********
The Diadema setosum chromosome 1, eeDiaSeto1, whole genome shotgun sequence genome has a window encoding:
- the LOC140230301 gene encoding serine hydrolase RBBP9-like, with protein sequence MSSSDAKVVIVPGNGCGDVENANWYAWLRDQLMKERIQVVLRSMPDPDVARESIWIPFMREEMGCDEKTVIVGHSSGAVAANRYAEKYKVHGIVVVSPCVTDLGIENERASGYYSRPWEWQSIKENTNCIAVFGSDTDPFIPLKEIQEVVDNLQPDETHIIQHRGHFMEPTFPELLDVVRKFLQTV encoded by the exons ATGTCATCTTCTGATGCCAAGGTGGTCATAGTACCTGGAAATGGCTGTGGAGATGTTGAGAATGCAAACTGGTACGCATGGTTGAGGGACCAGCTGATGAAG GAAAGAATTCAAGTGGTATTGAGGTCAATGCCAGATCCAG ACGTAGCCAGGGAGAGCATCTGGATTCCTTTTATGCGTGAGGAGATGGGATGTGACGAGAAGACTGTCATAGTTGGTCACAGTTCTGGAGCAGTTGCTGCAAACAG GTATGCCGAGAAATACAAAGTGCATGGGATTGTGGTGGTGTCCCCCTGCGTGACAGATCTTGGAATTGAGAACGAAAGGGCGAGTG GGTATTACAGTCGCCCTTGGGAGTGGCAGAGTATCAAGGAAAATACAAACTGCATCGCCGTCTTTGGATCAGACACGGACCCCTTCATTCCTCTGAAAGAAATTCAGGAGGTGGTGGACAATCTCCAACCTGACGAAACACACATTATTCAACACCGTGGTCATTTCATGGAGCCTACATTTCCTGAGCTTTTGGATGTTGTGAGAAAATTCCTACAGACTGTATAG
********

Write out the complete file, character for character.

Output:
The Diadema setosum chromosome 1, eeDiaSeto1, whole genome shotgun sequence genome has a window encoding:
- the LOC140230301 gene encoding serine hydrolase RBBP9-like, with protein sequence MSSSDAKVVIVPGNGCGDVENANWYAWLRDQLMKERIQVVLRSMPDPDVARESIWIPFMREEMGCDEKTVIVGHSSGAVAANRYAEKYKVHGIVVVSPCVTDLGIENERASGYYSRPWEWQSIKENTNCIAVFGSDTDPFIPLKEIQEVVDNLQPDETHIIQHRGHFMEPTFPELLDVVRKFLQTV encoded by the exons ATGTCATCTTCTGATGCCAAGGTGGTCATAGTACCTGGAAATGGCTGTGGAGATGTTGAGAATGCAAACTGGTACGCATGGTTGAGGGACCAGCTGATGAAG GAAAGAATTCAAGTGGTATTGAGGTCAATGCCAGATCCAG ACGTAGCCAGGGAGAGCATCTGGATTCCTTTTATGCGTGAGGAGATGGGATGTGACGAGAAGACTGTCATAGTTGGTCACAGTTCTGGAGCAGTTGCTGCAAACAG GTATGCCGAGAAATACAAAGTGCATGGGATTGTGGTGGTGTCCCCCTGCGTGACAGATCTTGGAATTGAGAACGAAAGGGCGAGTG GGTATTACAGTCGCCCTTGGGAGTGGCAGAGTATCAAGGAAAATACAAACTGCATCGCCGTCTTTGGATCAGACACGGACCCCTTCATTCCTCTGAAAGAAATTCAGGAGGTGGTGGACAATCTCCAACCTGACGAAACACACATTATTCAACACCGTGGTCATTTCATGGAGCCTACATTTCCTGAGCTTTTGGATGTTGTGAGAAAATTCCTACAGACTGTATAG